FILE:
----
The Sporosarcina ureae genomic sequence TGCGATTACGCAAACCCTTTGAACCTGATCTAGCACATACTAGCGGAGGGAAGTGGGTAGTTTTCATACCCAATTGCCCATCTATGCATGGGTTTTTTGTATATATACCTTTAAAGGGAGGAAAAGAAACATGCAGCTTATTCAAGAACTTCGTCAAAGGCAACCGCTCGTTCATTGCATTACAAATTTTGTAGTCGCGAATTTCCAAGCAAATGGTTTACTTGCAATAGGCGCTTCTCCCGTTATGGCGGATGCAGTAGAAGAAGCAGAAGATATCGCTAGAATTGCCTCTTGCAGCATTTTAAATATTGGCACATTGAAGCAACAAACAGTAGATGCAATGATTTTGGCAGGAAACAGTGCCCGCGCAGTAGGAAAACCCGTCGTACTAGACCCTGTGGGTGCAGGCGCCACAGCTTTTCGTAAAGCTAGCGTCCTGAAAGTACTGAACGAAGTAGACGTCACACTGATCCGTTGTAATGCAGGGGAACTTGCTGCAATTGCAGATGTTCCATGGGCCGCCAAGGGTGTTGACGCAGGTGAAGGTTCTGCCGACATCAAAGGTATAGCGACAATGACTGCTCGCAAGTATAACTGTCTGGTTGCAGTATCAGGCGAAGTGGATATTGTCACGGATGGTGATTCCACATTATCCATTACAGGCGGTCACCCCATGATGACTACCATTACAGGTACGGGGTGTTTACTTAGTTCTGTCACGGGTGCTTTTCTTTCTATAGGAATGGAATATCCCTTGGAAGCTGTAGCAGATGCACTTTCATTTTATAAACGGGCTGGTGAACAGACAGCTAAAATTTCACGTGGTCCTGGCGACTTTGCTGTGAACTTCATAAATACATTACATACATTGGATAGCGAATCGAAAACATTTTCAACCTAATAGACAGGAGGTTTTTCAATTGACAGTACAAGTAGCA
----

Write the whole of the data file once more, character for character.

The Sporosarcina ureae genomic sequence TGCGATTACGCAAACCCTTTGAACCTGATCTAGCACATACTAGCGGAGGGAAGTGGGTAGTTTTCATACCCAATTGCCCATCTATGCATGGGTTTTTTGTATATATACCTTTAAAGGGAGGAAAAGAAACATGCAGCTTATTCAAGAACTTCGTCAAAGGCAACCGCTCGTTCATTGCATTACAAATTTTGTAGTCGCGAATTTCCAAGCAAATGGTTTACTTGCAATAGGCGCTTCTCCCGTTATGGCGGATGCAGTAGAAGAAGCAGAAGATATCGCTAGAATTGCCTCTTGCAGCATTTTAAATATTGGCACATTGAAGCAACAAACAGTAGATGCAATGATTTTGGCAGGAAACAGTGCCCGCGCAGTAGGAAAACCCGTCGTACTAGACCCTGTGGGTGCAGGCGCCACAGCTTTTCGTAAAGCTAGCGTCCTGAAAGTACTGAACGAAGTAGACGTCACACTGATCCGTTGTAATGCAGGGGAACTTGCTGCAATTGCAGATGTTCCATGGGCCGCCAAGGGTGTTGACGCAGGTGAAGGTTCTGCCGACATCAAAGGTATAGCGACAATGACTGCTCGCAAGTATAACTGTCTGGTTGCAGTATCAGGCGAAGTGGATATTGTCACGGATGGTGATTCCACATTATCCATTACAGGCGGTCACCCCATGATGACTACCATTACAGGTACGGGGTGTTTACTTAGTTCTGTCACGGGTGCTTTTCTTTCTATAGGAATGGAATATCCCTTGGAAGCTGTAGCAGATGCACTTTCATTTTATAAACGGGCTGGTGAACAGACAGCTAAAATTTCACGTGGTCCTGGCGACTTTGCTGTGAACTTCATAAATACATTACATACATTGGATAGCGAATCGAAAACATTTTCAACCTAATAGACAGGAGGTTTTTCAATTGACAGTACAAGTAGCA